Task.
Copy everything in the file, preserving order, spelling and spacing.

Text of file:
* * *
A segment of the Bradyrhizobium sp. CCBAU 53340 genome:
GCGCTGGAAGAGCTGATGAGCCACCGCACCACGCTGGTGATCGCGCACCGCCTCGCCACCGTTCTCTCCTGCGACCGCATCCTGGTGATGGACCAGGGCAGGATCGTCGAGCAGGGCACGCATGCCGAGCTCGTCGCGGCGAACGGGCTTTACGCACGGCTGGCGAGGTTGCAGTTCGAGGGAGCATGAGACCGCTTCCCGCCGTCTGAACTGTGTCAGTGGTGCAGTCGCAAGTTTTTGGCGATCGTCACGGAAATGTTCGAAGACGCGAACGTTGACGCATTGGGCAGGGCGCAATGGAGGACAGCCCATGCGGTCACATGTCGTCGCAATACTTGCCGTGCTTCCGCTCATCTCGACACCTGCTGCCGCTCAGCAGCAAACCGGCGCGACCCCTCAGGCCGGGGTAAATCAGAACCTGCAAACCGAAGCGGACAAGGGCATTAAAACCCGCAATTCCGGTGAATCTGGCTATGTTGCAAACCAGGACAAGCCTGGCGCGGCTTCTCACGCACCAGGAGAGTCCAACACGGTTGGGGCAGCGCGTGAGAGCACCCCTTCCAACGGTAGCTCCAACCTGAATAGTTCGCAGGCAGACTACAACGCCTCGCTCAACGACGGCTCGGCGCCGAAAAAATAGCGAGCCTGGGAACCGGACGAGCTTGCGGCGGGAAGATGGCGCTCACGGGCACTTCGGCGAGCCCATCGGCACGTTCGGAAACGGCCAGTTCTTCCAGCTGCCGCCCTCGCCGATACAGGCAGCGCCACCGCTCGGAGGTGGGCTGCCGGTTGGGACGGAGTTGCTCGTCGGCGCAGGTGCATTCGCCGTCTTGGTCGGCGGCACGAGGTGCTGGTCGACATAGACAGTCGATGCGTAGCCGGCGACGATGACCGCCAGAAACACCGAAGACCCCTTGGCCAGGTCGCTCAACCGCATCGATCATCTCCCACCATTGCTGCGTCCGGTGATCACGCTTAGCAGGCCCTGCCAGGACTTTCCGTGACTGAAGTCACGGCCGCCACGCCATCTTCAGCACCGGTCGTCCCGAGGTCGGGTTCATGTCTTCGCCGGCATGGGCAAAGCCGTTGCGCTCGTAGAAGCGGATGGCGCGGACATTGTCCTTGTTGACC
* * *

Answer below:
A segment of the Bradyrhizobium sp. CCBAU 53340 genome:
GCGCTGGAAGAGCTGATGAGCCACCGCACCACGCTGGTGATCGCGCACCGCCTCGCCACCGTTCTCTCCTGCGACCGCATCCTGGTGATGGACCAGGGCAGGATCGTCGAGCAGGGCACGCATGCCGAGCTCGTCGCGGCGAACGGGCTTTACGCACGGCTGGCGAGGTTGCAGTTCGAGGGAGCATGAGACCGCTTCCCGCCGTCTGAACTGTGTCAGTGGTGCAGTCGCAAGTTTTTGGCGATCGTCACGGAAATGTTCGAAGACGCGAACGTTGACGCATTGGGCAGGGCGCAATGGAGGACAGCCCATGCGGTCACATGTCGTCGCAATACTTGCCGTGCTTCCGCTCATCTCGACACCTGCTGCCGCTCAGCAGCAAACCGGCGCGACCCCTCAGGCCGGGGTAAATCAGAACCTGCAAACCGAAGCGGACAAGGGCATTAAAACCCGCAATTCCGGTGAATCTGGCTATGTTGCAAACCAGGACAAGCCTGGCGCGGCTTCTCACGCACCAGGAGAGTCCAACACGGTTGGGGCAGCGCGTGAGAGCACCCCTTCCAACGGTAGCTCCAACCTGAATAGTTCGCAGGCAGACTACAACGCCTCGCTCAACGACGGCTCGGCGCCGAAAAAATAGCGAGCCTGGGAACCGGACGAGCTTGCGGCGGGAAGATGGCGCTCACGGGCACTTCGGCGAGCCCATCGGCACGTTCGGAAACGGCCAGTTCTTCCAGCTGCCGCCCTCGCCGATACAGGCAGCGCCACCGCTCGGAGGTGGGCTGCCGGTTGGGACGGAGTTGCTCGTCGGCGCAGGTGCATTCGCCGTCTTGGTCGGCGGCACGAGGTGCTGGTCGACATAGACAGTCGATGCGTAGCCGGCGACGATGACCGCCAGAAACACCGAAGACCCCTTGGCCAGGTCGCTCAACCGCATCGATCATCTCCCACCATTGCTGCGTCCGGTGATCACGCTTAGCAGGCCCTGCCAGGACTTTCCGTGACTGAAGTCACGGCCGCCACGCCATCTTCAGCACCGGTCGTCCCGAGGTCGGGTTCATGTCTTCGCCGGCATGGGCAAAGCCGTTGCGCTCGTAGAAGCGGATGGCGCGGACATTGTCCTTGTTGACC